I'm nobody! Who are you?
Are you nobody, too?
Then there's a pair of us — don't tell!
They'd banish us, you know.
Teacher; fangirl; shy girl; lover of words, passionate people, and things; artist who has lost her way...
Favorite Fangirl Things:
One Life to Live
Friday Night Lights
There’s a lot of younger folk following me. People in their teens and early twenties. And the thing is, when you’re in your teens and early twenties, you think fanish obsession will wane over time. You might even take a long extended break where you stop doing fandom and think you’re free. You…
I just love you.
“Chuck - Just Nerd” T-Shirts & Hoodies by rexraygun | Redbubble
— Zachary Levi (via araphiel)
Because you asked…
I had a good number of individuals ask for my perspective on the recent slew of articles attempting to define geekdom and establish the clubhouse rules. While I think being disingenuous to one’s self in order to get ahead or get attention is an unhealthy practice (mostly to the individual perpetuating the fallacy), I’m not fond of this whole “us versus them” mentality permeating geek culture as of late.
My Opinion: No one has the right to define who is and isn’t a geek. Being a geek isn’t the same as being a doctor. You don’t need formal training or a license. You’re a geek if you decide to be one, and let’s face it, you can be a geek about nearly anything. On a personal note, I don’t appreciate being put on a pedestal as a “genuine geek” and compared to others in an attempt to debase them. It taints an otherwise much-appreciated sentiment of support.
I’m somewhat allergic to labels, especially when they become exclusionary. Being a geek isn’t a contest. Being a geek is about being passionate. Enthusiastic. Genuine. It’s about being fucking fearless. It’s about celebrating what makes you unique, and finding a common bond with others. No one should ever be cornered into presenting his or her geek card to prove the magnitude of their passion – whether you’re a level 99 geek or just geek-curious.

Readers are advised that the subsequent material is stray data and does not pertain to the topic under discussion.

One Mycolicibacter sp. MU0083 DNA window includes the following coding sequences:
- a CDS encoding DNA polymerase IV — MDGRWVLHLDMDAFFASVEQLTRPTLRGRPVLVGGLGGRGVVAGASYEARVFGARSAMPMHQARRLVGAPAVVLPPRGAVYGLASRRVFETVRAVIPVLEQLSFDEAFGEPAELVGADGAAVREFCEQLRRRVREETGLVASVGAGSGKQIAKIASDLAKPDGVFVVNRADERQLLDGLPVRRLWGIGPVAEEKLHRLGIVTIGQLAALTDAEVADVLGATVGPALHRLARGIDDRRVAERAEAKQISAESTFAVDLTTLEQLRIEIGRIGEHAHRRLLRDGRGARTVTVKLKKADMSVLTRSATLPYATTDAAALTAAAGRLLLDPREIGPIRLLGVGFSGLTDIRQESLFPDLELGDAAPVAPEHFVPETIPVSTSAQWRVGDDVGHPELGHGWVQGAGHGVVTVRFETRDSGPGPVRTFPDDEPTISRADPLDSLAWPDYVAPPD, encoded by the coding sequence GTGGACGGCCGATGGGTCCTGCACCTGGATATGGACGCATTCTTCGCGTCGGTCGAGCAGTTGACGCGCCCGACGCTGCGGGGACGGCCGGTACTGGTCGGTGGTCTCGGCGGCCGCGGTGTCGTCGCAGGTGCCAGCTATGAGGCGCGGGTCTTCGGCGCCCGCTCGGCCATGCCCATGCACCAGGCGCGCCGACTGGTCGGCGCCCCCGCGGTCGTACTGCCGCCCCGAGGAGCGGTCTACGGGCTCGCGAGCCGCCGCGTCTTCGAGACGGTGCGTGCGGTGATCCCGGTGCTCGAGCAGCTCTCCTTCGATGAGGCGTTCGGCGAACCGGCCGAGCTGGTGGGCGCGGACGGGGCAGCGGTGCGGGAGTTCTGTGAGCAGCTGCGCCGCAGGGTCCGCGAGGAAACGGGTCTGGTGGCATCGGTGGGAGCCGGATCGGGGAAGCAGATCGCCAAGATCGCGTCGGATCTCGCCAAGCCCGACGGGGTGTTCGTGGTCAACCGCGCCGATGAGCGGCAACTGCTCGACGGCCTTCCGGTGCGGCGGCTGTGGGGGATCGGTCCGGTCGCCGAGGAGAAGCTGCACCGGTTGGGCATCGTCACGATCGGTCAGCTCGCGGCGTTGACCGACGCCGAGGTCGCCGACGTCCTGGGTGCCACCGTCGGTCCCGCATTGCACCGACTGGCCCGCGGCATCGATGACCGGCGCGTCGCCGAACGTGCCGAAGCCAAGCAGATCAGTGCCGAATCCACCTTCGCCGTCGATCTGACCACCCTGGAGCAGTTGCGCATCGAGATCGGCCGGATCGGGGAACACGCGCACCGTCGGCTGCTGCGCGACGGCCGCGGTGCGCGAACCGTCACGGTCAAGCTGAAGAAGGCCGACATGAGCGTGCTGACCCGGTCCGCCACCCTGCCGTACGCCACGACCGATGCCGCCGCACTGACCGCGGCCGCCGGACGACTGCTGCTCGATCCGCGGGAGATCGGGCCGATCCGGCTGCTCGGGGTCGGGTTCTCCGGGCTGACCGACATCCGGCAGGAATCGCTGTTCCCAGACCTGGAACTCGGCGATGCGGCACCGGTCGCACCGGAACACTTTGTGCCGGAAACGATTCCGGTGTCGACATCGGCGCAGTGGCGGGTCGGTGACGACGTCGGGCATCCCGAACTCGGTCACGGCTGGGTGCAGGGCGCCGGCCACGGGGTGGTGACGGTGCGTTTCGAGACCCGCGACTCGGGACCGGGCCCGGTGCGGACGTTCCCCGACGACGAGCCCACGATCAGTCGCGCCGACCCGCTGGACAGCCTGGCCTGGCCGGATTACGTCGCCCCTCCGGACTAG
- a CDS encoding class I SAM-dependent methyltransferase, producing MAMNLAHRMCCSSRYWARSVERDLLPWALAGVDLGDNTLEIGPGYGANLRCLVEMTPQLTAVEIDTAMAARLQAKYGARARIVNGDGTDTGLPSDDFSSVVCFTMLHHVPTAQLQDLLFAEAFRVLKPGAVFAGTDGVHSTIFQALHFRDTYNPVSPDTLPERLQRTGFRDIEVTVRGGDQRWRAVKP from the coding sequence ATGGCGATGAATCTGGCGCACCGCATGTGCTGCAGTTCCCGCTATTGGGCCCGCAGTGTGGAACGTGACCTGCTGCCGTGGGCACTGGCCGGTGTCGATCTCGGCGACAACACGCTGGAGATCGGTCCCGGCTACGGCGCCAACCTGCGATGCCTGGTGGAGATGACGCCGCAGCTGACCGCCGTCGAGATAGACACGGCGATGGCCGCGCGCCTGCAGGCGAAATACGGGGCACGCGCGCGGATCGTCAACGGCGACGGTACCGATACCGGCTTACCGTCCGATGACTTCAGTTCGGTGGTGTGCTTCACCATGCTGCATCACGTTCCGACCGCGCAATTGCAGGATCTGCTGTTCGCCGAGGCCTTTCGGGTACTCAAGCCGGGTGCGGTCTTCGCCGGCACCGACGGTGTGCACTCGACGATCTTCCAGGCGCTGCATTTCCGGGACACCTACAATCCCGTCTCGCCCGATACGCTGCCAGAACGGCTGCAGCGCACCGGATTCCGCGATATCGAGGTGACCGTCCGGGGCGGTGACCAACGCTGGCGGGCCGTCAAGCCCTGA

What’s been most bothersome about several of these high profile articles is the hypocrisy of judging others for the notion that “they” are judging us and infiltrating our subculture sanctuaries. If you run into a “fish out of water” at a convention, why berate them? Do they have any less right to be there than you? Does the fact that they aren’t a “geek” (set by your personal standards) make them less worthy of respect on a human level? Why not try chatting with them to find a common ground?
Specifically in regards to “booth babes,” While I firmly believe that it’s better to have genuine fans or trained professionals rep products at conventions, it isn’t fair to denigrate paid models for doing their job. If you take issue with the practice, take issue with the industry – not the women themselves. You should probably stop posing with them in photos, too.
Being a geek wasn’t always cool, and we should remember that. It’s easy to get defensive about something you love, and taking the high road is difficult. I don’t know about you, but the best part of my personal geekdom is finding kindred spirits that understand and relate to my particular passions. I’d love for that to happen more frequently. For that reason, I welcome fresh blood to our culture. Growth is good. I know this is an idealistic opinion, but it’s mine.
I’ll stop here to keep this short, as anything I’ve said has most likely been echoed by those far more articulate than I. I think it all boils down to respect. Let’s practice it.
Photo via Brainless Tails
Sarah: Well, I always imagined a little white house with a red door and, don’t laugh, but it had a picket fence, just like, you know, the houses that you see on TV that people live in.
Chuck: Hmm. Mid-century, very Leave It to Beaver?
Sarah: Cozy, homey and simple.
Chuck: And perfect.
Meep. *wistful sigh*